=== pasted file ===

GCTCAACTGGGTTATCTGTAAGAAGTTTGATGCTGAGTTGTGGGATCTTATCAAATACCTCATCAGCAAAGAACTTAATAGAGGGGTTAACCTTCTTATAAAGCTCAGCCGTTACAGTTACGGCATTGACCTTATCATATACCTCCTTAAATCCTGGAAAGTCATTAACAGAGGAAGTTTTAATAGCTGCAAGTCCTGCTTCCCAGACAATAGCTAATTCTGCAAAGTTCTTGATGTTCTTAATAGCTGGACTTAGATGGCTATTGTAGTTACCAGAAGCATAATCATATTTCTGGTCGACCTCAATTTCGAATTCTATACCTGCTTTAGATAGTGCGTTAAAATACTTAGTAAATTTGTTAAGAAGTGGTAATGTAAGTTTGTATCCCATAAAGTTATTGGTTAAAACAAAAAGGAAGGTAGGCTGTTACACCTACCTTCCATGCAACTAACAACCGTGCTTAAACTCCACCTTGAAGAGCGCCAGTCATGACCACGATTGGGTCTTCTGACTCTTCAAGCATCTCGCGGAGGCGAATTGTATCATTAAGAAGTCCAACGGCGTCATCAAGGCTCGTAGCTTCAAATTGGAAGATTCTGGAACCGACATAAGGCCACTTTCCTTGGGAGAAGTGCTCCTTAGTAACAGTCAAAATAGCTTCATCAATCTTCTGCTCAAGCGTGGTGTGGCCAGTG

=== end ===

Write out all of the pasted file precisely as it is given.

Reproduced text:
GCTCAACTGGGTTATCTGTAAGAAGTTTGATGCTGAGTTGTGGGATCTTATCAAATACCTCATCAGCAAAGAACTTAATAGAGGGGTTAACCTTCTTATAAAGCTCAGCCGTTACAGTTACGGCATTGACCTTATCATATACCTCCTTAAATCCTGGAAAGTCATTAACAGAGGAAGTTTTAATAGCTGCAAGTCCTGCTTCCCAGACAATAGCTAATTCTGCAAAGTTCTTGATGTTCTTAATAGCTGGACTTAGATGGCTATTGTAGTTACCAGAAGCATAATCATATTTCTGGTCGACCTCAATTTCGAATTCTATACCTGCTTTAGATAGTGCGTTAAAATACTTAGTAAATTTGTTAAGAAGTGGTAATGTAAGTTTGTATCCCATAAAGTTATTGGTTAAAACAAAAAGGAAGGTAGGCTGTTACACCTACCTTCCATGCAACTAACAACCGTGCTTAAACTCCACCTTGAAGAGCGCCAGTCATGACCACGATTGGGTCTTCTGACTCTTCAAGCATCTCGCGGAGGCGAATTGTATCATTAAGAAGTCCAACGGCGTCATCAAGGCTCGTAGCTTCAAATTGGAAGATTCTGGAACCGACATAAGGCCACTTTCCTTGGGAGAAGTGCTCCTTAGTAACAGTCAAAATAGCTTCATCAATCTTCTGCTCAAGCGTGGTGTGGCCAGTG